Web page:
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California City Considering Fixed Automatic License Plate Reader System

LA CAÑADA, Calif. (Nov. 3, 2016) – Pole mounted high speed automatic license plate readers may be coming to a Los Angeles suburb.

The La Cañada Public Safety Commission voted unanimously to investigate the possibility of installing an ALPR system after a meeting last week, despite privacy concerns.

The proposed fix cameras would photograph the license plate of every vehicle that passes by. The system would then store the image the images on a cloud-based server connected to a database of all registered vehicles. The system can scan up to 100 license plates per minute and can read a plate on a car traveling up to 100 miles per hour.

Proponents of the cameras say they will help police investigate burglaries in the city. According to Los Angeles County Sheriff’s Department data, La Cañada Flintridge experience 106 commercial and residential burglaries in 2015.

According to the Los Angeles Times, the Los Angeles County Sheriff’s Department already operates two vehicle mounted ALPRs in the city.

Between Jan. 1 and Oct. 1 of this year, those two units scanned 185,376 license plates throughout the city. The recorded images were immediately sent to a cloud-based server that feeds a database that can be drawn upon when deputies are investigating incidents that may involve a vehicle plate or description.

The proposed fixed ALPRs would function in the same manner, but would store the plate number, the date and time, and the vehicle location of every vehicle that travels down the street in the system.

Public Safety Commission division manager Peter Castro downplayed privacy concerns, according to the LA Times.

“Privacy concerns come up here, such as government tracking individuals traveling throughout the city,” Castro said. He added that the units only read characters on a license plate and store it on a secure server. Law enforcement can only access that information if needed to investigate a crime or if there is a “hit” on a plate. Castro added that the state has requirements about server security to protect information.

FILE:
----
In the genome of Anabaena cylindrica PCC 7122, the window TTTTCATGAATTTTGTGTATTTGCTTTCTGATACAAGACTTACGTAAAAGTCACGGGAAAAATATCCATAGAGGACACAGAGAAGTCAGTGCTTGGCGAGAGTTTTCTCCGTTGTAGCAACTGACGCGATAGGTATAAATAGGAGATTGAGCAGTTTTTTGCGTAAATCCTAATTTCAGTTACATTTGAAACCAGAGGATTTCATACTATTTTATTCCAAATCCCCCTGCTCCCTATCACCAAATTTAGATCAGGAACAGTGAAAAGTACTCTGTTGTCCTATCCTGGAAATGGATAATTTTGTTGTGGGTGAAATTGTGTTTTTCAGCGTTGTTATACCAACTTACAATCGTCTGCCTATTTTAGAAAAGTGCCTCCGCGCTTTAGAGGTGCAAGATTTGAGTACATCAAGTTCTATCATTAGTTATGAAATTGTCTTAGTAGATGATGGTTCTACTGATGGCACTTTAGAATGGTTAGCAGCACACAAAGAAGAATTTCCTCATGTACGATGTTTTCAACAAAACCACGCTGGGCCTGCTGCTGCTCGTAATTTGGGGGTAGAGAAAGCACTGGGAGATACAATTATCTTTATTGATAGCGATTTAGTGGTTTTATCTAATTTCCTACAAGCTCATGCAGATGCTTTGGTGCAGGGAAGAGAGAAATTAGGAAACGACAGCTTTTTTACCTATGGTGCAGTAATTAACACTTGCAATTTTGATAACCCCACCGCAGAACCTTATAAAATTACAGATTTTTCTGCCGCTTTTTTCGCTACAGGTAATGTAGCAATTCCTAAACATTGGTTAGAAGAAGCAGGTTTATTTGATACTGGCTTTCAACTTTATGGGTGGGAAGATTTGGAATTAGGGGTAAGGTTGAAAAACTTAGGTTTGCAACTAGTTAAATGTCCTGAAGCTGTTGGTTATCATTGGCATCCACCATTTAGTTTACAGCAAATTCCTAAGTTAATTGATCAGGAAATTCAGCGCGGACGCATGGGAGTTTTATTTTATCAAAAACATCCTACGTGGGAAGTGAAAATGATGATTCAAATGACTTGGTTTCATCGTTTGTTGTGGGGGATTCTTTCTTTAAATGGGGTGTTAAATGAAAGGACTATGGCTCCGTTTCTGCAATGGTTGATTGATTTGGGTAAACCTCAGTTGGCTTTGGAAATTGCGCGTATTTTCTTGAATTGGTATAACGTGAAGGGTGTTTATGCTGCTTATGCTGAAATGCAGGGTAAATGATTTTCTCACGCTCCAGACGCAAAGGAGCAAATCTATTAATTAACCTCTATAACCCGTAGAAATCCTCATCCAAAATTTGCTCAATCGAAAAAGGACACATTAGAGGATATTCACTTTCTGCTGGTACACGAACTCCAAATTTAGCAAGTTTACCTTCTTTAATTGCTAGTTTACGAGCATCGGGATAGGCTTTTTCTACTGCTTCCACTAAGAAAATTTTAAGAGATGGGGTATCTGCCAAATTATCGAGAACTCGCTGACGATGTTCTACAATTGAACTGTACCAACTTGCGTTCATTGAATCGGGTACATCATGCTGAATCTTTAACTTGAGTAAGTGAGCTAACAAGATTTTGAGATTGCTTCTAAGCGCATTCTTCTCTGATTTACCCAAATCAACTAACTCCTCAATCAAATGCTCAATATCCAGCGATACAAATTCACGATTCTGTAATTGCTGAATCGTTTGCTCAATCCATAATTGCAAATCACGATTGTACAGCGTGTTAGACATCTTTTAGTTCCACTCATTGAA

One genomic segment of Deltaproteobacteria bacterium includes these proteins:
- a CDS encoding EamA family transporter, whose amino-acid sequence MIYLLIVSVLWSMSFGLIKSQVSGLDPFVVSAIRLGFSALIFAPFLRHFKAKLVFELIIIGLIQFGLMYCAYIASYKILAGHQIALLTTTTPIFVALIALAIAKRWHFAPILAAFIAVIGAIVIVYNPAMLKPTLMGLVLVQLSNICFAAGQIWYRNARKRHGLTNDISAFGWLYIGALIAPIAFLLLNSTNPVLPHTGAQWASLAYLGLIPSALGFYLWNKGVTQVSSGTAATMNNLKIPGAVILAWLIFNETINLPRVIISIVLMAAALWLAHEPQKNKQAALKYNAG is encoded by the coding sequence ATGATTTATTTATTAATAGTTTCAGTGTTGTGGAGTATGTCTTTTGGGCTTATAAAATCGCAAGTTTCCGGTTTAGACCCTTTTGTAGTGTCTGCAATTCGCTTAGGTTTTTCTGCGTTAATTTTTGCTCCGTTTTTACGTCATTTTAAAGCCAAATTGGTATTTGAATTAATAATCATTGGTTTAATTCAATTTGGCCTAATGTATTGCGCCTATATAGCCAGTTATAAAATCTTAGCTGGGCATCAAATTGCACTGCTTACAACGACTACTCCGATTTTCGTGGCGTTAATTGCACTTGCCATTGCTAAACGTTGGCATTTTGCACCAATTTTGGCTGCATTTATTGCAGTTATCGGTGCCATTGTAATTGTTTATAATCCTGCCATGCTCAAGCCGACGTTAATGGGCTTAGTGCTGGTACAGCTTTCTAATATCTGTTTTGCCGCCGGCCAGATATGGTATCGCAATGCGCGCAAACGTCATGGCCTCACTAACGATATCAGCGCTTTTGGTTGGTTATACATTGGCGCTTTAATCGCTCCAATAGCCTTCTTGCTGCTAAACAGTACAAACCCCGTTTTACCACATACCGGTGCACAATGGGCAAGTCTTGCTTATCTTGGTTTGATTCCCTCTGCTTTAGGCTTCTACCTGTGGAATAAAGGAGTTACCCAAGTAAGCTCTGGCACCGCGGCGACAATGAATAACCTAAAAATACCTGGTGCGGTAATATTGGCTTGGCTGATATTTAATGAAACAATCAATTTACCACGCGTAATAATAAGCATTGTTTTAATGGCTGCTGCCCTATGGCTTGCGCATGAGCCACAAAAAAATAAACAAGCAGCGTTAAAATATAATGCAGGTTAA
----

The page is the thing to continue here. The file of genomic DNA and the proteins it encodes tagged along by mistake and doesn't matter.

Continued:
This massive database of license plate and location information would certainly make it possible for police to track vehicles across the city, and to infer a great deal of information about the owner of a vehicle. Some privacy advocates say police can actually gain more information from location data then actually listening in on phone calls or reading emails. The “need to investigate” remains a nebulous and flexible criteria. Currently, California law does not limit law enforcement access to stored ALPR data.

The existence of ALPR databases also creates the potential for expanding the federal surveillance state.


As reported in the Wall Street Journal, the federal government, via the Drug Enforcement Agency (DEA) tracks the location of millions of vehicles. They’ve engaged in this for nearly eight years, all without a warrant, or even public notice of the policy.

State and local law enforcement agencies operate most of these tracking systems, often paid for by federal grant money. The DEA then taps into the local database to track the whereabouts of millions of people – for the simple act of driving – without having to operate a huge network itself.

Limiting license plate tracking data comes from state and local law enforcement, takes an improtant step toward blocking that program. The feds can’t access data that doesn’t exist.

Law enforcement generally configures ALPRs to store the photograph, the license plate number, and the date, time, and location of vehicles. But according to newly disclosed records obtained by the ACLU via a Freedom of Information Act request, the DEA is also captures photographs of drivers and their passengers.

According to the ACLU:

“One internal 2009 DEA communication stated clearly that the license plate program can provide “the requester” with images that “may include vehicle license plate numbers (front and/or rear), photos of visible vehicle occupants [redacted] and a front and rear overall view of the vehicle.” Clearly showing that occupant photos are not an occasional, accidental byproduct of the technology, but one that is intentionally being cultivated, a 2011 email states that the DEA’s system has the ability to store “up to 10 photos per vehicle transaction including 4 occupant photos.”

With the FBI rolling out facial a nationwide recognition program last fall, and the federal government building biometric databases, the fact that the feds can potentially access stored photographs of drivers and passengers, along with detailed location data, magnifies the privacy concerns surrounding ALPRs.